Doe will be performing two solo sets at Denver’s legendary Lion’s Lair. Tickets for Saturday’s show can be purchased here.
Friday, January 24 I Andre Williams and the Goldstars with Depravos De La Mour – Chicago, Illinois
Zephire Andre Williams is an American R&Band punk blues musician who started his career in the 1950s at Fortune Records in Detroit. His most famous songs include the hits “Bacon Fat” (1957) and “Cadillac Jack” (1966).
In the early 1960s, Williams co-wrote Stevie Wonder’s first song, “Thank You for Loving Me.” Williams’ “Shake a Tail Feather” was also a hit in 1963 for the Five Du-Tones and then for Ike & Tina Turner. Alvin Cash & the Crawlers also made a hit out of the Williams song “Twine Time”. As well as these hits, Williams also supervised the making of two albums by The Contours. Additionally, in the 1960s, Williams was the manager and roadie for Edwin Starr.
In 1999, he began his relationship with Chicago-based record label Bloodshot Records by recording a country album with The Sadies, entitled Red Dirt. In 2000, Williams released The Black Godfather, with two songs backed by The Dirtbombs. A return to soul-style music came with Aphrodisiac in 2006. In 2007, Williams finished recording an album with the New Orleans based band, Morning 40 Federation. The album, titled Can You Deal With It, was released by Bloodshot Records in 2008 and is credited to Andre Williams & the New Orleans Hellhounds (the pseudonymous Morning 40 Federation).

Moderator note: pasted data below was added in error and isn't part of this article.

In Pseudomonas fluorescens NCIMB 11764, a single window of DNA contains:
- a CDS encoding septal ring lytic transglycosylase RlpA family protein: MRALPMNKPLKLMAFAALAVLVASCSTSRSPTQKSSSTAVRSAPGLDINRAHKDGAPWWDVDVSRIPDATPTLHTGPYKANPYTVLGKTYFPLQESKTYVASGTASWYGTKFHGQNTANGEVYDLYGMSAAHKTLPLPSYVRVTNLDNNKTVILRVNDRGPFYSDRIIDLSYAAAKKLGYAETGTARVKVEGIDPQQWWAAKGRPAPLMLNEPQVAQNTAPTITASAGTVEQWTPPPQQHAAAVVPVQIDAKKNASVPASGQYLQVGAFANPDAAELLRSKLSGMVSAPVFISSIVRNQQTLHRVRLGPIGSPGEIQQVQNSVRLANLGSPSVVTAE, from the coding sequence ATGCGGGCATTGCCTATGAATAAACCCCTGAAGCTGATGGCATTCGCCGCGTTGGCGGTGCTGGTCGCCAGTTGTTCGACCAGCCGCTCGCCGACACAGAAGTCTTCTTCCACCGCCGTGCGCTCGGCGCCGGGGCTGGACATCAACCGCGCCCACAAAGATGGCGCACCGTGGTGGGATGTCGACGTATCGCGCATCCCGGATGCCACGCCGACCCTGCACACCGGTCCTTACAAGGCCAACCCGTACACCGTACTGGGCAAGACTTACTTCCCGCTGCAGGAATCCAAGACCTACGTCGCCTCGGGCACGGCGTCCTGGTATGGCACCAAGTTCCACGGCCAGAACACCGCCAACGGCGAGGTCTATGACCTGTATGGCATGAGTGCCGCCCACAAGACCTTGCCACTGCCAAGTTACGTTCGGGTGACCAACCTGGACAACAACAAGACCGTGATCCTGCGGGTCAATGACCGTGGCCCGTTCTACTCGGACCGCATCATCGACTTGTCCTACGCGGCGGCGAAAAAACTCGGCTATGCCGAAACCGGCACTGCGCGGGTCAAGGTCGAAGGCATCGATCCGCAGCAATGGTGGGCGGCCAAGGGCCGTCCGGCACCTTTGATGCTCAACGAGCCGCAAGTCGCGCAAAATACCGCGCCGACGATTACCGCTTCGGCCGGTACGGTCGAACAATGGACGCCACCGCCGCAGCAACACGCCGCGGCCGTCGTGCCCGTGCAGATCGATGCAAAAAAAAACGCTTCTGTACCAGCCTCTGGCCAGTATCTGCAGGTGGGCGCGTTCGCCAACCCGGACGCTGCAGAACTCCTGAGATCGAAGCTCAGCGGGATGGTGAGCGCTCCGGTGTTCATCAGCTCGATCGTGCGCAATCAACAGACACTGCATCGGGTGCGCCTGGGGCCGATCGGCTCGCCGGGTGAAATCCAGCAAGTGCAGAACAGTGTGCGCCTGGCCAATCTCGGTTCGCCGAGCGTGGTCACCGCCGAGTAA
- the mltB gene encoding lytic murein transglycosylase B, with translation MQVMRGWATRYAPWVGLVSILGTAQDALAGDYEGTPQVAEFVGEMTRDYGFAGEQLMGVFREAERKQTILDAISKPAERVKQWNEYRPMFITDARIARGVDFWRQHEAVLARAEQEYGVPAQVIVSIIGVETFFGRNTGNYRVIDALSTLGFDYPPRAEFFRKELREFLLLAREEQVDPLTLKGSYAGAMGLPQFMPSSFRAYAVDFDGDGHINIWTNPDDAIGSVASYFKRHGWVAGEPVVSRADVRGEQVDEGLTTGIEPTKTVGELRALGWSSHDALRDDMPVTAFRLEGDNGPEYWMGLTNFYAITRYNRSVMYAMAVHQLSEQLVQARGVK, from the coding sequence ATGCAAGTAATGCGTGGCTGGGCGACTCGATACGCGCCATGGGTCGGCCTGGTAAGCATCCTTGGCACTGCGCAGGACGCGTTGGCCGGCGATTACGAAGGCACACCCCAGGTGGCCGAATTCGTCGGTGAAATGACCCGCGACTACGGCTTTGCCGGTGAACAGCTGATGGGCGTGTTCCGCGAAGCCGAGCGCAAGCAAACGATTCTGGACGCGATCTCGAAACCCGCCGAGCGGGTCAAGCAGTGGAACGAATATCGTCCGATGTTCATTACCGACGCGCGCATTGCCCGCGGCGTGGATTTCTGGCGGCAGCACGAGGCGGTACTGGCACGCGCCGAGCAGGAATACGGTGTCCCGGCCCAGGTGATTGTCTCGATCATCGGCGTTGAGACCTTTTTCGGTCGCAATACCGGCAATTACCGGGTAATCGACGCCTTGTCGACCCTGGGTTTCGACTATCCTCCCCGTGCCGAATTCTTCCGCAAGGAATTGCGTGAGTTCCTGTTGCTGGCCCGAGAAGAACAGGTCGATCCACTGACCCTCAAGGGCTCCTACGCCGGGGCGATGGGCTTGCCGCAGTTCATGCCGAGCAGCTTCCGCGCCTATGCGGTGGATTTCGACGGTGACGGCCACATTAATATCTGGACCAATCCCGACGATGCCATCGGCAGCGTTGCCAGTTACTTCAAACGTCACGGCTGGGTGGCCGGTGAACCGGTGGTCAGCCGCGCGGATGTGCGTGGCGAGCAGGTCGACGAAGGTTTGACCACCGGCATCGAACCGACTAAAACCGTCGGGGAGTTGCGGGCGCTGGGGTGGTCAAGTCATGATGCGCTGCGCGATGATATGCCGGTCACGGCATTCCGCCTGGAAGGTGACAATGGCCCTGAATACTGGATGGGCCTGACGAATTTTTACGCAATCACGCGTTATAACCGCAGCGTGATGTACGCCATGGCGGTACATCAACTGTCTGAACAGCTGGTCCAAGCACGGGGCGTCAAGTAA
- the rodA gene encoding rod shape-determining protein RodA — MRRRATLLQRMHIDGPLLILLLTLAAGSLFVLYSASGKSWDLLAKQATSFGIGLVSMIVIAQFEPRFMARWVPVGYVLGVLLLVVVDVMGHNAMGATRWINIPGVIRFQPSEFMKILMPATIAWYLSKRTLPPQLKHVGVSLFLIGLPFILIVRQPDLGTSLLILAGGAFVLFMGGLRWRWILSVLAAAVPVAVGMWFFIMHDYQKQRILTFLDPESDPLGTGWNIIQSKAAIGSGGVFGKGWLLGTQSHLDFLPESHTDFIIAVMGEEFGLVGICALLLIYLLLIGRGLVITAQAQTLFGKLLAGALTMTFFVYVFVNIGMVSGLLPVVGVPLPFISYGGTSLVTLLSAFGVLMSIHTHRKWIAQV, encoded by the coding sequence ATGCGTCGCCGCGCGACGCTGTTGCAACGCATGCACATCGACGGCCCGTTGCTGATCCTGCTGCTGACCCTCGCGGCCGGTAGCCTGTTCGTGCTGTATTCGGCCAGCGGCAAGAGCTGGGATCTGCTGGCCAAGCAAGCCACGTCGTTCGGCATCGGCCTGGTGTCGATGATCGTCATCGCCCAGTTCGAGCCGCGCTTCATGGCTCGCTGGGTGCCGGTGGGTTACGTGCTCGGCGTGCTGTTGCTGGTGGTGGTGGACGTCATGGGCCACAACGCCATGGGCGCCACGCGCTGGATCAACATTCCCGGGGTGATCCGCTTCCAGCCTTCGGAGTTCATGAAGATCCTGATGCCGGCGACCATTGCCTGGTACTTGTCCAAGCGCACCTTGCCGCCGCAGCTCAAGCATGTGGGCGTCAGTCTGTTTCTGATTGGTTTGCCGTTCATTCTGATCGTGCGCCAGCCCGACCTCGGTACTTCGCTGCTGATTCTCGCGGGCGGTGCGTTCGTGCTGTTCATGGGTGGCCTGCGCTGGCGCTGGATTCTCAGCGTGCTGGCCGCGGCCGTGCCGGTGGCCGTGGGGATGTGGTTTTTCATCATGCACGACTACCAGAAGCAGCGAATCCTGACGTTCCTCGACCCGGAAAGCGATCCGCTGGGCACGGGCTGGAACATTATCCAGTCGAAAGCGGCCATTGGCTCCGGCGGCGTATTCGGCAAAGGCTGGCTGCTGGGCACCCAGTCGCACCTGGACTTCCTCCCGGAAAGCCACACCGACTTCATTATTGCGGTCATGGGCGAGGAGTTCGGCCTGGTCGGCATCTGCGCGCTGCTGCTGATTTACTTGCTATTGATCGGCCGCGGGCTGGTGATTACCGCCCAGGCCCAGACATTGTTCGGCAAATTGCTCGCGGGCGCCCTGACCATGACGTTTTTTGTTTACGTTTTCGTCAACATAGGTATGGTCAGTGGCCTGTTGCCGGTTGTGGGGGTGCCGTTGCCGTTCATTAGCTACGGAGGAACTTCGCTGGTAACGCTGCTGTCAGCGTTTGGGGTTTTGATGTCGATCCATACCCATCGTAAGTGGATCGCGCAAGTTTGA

The 2007 documentary Agile Mobile Hostile: A Year with Andre Williams told of Williams’ early career at Fortune Records, his hard life on the streets of Chicago in the 1980s, drug and alcohol abuse, his return to the stage and recording studio in 1995, and his current life and musical career.
** WARNING! This clip contains language that may be offensive to some viewers. Viewer discretion is advised. **
Saturday, January 25 I Al Stewart – Central City, Colorado
Ask Al Stewart to sum up where he is now, musically speaking, and you’re likely to wind up two steps behind where you started; this is by no means an unusual circumstance in conversation with Al, keenly aware as he is that making a leap forward often entails taking a step backward. Sometimes it’s into the library stacks where the late historian Ms. Tuchman dug for material. Sometimes it’s into the record stacks where the late rocker Mr. Cochran made his mark as a teenager singing his “Summertime Blues” so many summertime’s ago.